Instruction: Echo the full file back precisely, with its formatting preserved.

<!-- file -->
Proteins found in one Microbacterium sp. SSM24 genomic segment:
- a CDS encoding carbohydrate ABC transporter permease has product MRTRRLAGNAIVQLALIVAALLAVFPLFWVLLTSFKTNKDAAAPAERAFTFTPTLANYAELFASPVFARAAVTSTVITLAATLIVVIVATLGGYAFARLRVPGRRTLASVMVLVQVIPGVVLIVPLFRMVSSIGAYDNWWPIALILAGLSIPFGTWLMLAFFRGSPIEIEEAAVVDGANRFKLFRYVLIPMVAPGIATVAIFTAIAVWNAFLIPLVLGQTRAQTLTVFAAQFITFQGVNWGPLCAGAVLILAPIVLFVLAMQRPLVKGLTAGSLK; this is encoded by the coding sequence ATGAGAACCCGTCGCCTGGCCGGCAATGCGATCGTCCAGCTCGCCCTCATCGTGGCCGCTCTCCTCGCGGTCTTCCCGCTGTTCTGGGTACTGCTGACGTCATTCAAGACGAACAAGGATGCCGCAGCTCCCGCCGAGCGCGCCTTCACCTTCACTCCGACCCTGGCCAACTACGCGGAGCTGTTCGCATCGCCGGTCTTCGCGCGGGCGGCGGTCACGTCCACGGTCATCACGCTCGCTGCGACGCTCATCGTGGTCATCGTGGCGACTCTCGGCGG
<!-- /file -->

Proteins found in one Microbacterium sp. SSM24 genomic segment:
- a CDS encoding carbohydrate ABC transporter permease has product MRTRRLAGNAIVQLALIVAALLAVFPLFWVLLTSFKTNKDAAAPAERAFTFTPTLANYAELFASPVFARAAVTSTVITLAATLIVVIVATLGGYAFARLRVPGRRTLASVMVLVQVIPGVVLIVPLFRMVSSIGAYDNWWPIALILAGLSIPFGTWLMLAFFRGSPIEIEEAAVVDGANRFKLFRYVLIPMVAPGIATVAIFTAIAVWNAFLIPLVLGQTRAQTLTVFAAQFITFQGVNWGPLCAGAVLILAPIVLFVLAMQRPLVKGLTAGSLK; this is encoded by the coding sequence ATGAGAACCCGTCGCCTGGCCGGCAATGCGATCGTCCAGCTCGCCCTCATCGTGGCCGCTCTCCTCGCGGTCTTCCCGCTGTTCTGGGTACTGCTGACGTCATTCAAGACGAACAAGGATGCCGCAGCTCCCGCCGAGCGCGCCTTCACCTTCACTCCGACCCTGGCCAACTACGCGGAGCTGTTCGCATCGCCGGTCTTCGCGCGGGCGGCGGTCACGTCCACGGTCATCACGCTCGCTGCGACGCTCATCGTGGTCATCGTGGCGACTCTCGGCGG